Sign in with
Sign up | Sign in
Your question

2 Dual Radiator or 1 Quad Radiator?

Last response: in Overclocking
Share
Anonymous
a b V Motherboard
a b K Overclocking
July 27, 2008 7:18:16 PM

I have a motherboard that can get a stable FSB up to about 450... and I'm thinking of getting a q6700... I wanted to be able to OC it past 4 ghz with a water cooling

I would also connect the loop to my NB and my gpu... would the Black Ice gtx 480 work ok for that loop? Or should I get 2 double radiators? Which would give better performance?

PS. accidentally started this thread in wrong section so sorry if you've seen this before
July 27, 2008 11:17:20 PM

i would say 2 duals, and put the radiators in between different blocks

than again, i have no experience with water
July 27, 2008 11:55:21 PM

That is a very good question. At some point I plan on getting a decent water set up, and have looked into the quad Rad. Looks very nice, hehe!

Now there was one option I liked, that would indeed go quite well with said quad Rad!

How about a dual fan Res/Rad combo and the Quad Rad? That appears to be my plan so far.. and why not? Makes the res put in some extra cooling!!

http://jab-tech.com/Swiftech-MCR220-QP-Res-pr-3975.html

Hehehe, enjoy!

--Lupi
Related resources
Anonymous
a b V Motherboard
a b K Overclocking
July 28, 2008 12:06:44 AM

nice... only adds 30 bucks to the loop as well :D 
July 28, 2008 12:40:11 AM

hehehe, hey, you can get a normal res, with no added cooling besides for what dissipates via the plastic, or design material.

Or, you can get a res that can add two fans to your loop, and get things cooler. As I was gonna do a full loop, I figured, CPU, NB, Res/Rad, then Video cards, then real quad Rad before back to the CPU.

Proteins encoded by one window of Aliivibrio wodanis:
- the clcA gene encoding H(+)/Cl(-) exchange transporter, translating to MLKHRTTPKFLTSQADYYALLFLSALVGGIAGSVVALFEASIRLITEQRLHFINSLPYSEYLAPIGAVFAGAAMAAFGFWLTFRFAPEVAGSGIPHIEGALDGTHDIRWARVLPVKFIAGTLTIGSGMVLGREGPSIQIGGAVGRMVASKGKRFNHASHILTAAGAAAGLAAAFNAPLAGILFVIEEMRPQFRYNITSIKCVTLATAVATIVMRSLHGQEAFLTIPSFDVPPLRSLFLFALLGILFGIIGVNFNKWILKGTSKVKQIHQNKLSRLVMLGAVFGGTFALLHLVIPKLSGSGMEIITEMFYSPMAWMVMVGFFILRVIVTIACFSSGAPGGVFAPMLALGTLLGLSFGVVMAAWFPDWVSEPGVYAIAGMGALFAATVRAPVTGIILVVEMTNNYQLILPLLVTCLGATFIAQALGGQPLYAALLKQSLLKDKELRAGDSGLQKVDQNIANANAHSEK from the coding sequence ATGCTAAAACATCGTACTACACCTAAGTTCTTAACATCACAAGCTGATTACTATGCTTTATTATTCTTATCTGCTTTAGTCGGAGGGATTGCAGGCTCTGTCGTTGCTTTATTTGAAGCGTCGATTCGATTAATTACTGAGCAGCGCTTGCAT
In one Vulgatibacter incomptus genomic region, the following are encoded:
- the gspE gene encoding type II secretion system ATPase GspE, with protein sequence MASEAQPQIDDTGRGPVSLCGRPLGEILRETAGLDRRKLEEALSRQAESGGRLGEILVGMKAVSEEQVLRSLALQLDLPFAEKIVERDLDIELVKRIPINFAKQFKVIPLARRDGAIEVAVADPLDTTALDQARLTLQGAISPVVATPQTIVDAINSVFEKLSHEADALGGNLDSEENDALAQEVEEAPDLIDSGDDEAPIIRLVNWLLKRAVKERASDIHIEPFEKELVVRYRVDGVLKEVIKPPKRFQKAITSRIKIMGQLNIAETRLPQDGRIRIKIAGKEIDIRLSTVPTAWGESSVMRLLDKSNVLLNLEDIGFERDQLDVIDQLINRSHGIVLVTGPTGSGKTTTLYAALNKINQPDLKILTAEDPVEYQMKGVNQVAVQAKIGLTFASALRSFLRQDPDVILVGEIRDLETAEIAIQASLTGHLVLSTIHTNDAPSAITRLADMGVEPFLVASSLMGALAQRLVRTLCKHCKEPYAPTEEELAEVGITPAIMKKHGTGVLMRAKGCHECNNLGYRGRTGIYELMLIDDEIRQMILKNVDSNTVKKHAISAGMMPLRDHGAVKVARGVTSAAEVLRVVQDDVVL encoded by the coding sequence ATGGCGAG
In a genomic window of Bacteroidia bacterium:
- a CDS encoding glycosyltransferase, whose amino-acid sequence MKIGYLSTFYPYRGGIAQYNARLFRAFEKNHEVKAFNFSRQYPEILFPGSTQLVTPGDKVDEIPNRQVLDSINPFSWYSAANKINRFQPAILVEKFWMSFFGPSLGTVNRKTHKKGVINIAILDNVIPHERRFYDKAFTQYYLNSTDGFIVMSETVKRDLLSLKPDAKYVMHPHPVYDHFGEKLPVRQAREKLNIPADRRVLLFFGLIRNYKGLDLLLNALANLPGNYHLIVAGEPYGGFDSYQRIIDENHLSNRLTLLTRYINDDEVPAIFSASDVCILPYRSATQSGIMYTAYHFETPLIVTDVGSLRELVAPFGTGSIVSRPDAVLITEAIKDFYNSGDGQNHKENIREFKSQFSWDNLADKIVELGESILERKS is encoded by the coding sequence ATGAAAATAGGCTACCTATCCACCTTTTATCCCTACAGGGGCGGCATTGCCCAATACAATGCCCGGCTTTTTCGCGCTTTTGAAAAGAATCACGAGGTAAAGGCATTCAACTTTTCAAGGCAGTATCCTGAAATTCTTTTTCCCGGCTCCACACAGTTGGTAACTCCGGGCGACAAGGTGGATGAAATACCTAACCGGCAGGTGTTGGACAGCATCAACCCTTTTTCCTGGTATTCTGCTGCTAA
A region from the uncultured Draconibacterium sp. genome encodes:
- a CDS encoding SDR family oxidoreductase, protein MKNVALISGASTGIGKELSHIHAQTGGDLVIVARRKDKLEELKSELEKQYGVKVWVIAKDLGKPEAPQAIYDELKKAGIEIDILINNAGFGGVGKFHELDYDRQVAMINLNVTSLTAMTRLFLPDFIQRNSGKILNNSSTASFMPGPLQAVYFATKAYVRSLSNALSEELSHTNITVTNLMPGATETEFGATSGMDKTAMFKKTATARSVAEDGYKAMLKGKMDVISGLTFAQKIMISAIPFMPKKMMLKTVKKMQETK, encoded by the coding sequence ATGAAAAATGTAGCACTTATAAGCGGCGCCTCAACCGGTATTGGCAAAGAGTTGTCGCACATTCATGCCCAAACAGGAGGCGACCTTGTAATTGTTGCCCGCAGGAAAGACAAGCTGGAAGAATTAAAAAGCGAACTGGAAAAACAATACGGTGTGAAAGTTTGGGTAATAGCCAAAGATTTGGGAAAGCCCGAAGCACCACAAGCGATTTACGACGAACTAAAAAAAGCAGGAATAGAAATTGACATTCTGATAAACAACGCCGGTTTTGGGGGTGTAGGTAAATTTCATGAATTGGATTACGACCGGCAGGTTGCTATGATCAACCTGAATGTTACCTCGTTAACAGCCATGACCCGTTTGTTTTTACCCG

I just need to get all the items together and order mine, too!

--Lupi
July 28, 2008 2:57:55 AM

The single quad is likely to be less restrictive than the two doubles. However, I think the difference would be negligible. Do whichever is easier to mount.
July 28, 2008 4:09:35 AM

It's not that difficult to see which is the better solution. With dual 120mm rads placed after the CPU and then one after the NB/GPU, no major component will be made to suffer from the tremendous heat generated by the other.
a c 325 K Overclocking
July 28, 2008 4:04:46 PM

Phreejak is likely right that 2 duals are better than a single quad on this. You will maintain more evenly balanced temps, but in all honesty, the 'super heated water from one component blasts the next' argument really doesn't take shape with water cooling. Water has such a great thermal capacity that you aren't going to see spikes in temps from 1 second to the next...it is a gradual cycle. For instance, my Q6600 runs about 48C at the hottest core on load, my GPU (9800gtx) gets only to about 46C on load...and it comes after my CPU and NB block in my loop.

To be honest, you probably wouldn't see incredibly different results due to similar surface area cooling the same amount of thermal output from these blocks. Either way, you still have to cool X-number of cooling blocks with the same (average) surface area of 1 or 2 radiators. Before or after a component only decreases (slightly) the temps going to the next component, which will still have residual heat from previous cycles anyway.

With a decent -> good cooling loop, you are moving a relatively decent amount of fluid every minute (~400L/h or ~7L/min) At that rate, regardless of your radiator, you would be better off with higher quality (higher CFM) fans than anything. Your radiator surface area is constant; airflow is your variable in this equation.
a b K Overclocking
July 28, 2008 5:22:19 PM

well i have 2 360mm rads and they get very restrictive im useing a alpacool ap1510 which has one of the best head preassure and the amount it can pump arround is really limited by the 2 rads so if you do want 2 rads then i sujest you spend atleast 50 quid on a decent pump or 2 pumps. wc the gfx card has no real use apart from noise.
a c 325 K Overclocking
July 28, 2008 6:00:40 PM

I haven't seen any rads lately that seemed to be restrictive. Which ones are you using? I always thought that your smaller blocks (NB, MOSFETS, RAM, etc) were always primary restrictors since they have very small block surface areas...even elbow bends are less restrictive than those.

Running high volume pumps with smaller tubing can also be a problem if you use those tubing sizers...you know...like 1/2" to 3/8" or 1/4"?
a b K Overclocking
July 31, 2008 5:06:11 PM

im useing 1/2" all the way through the cpu block is a ek supreme which is very restrictive at high volumes the 2 rads are i think blackice gt stealth 360mm and i have a 250mm cylindrical res. i do have about 7' of tubeing though.
!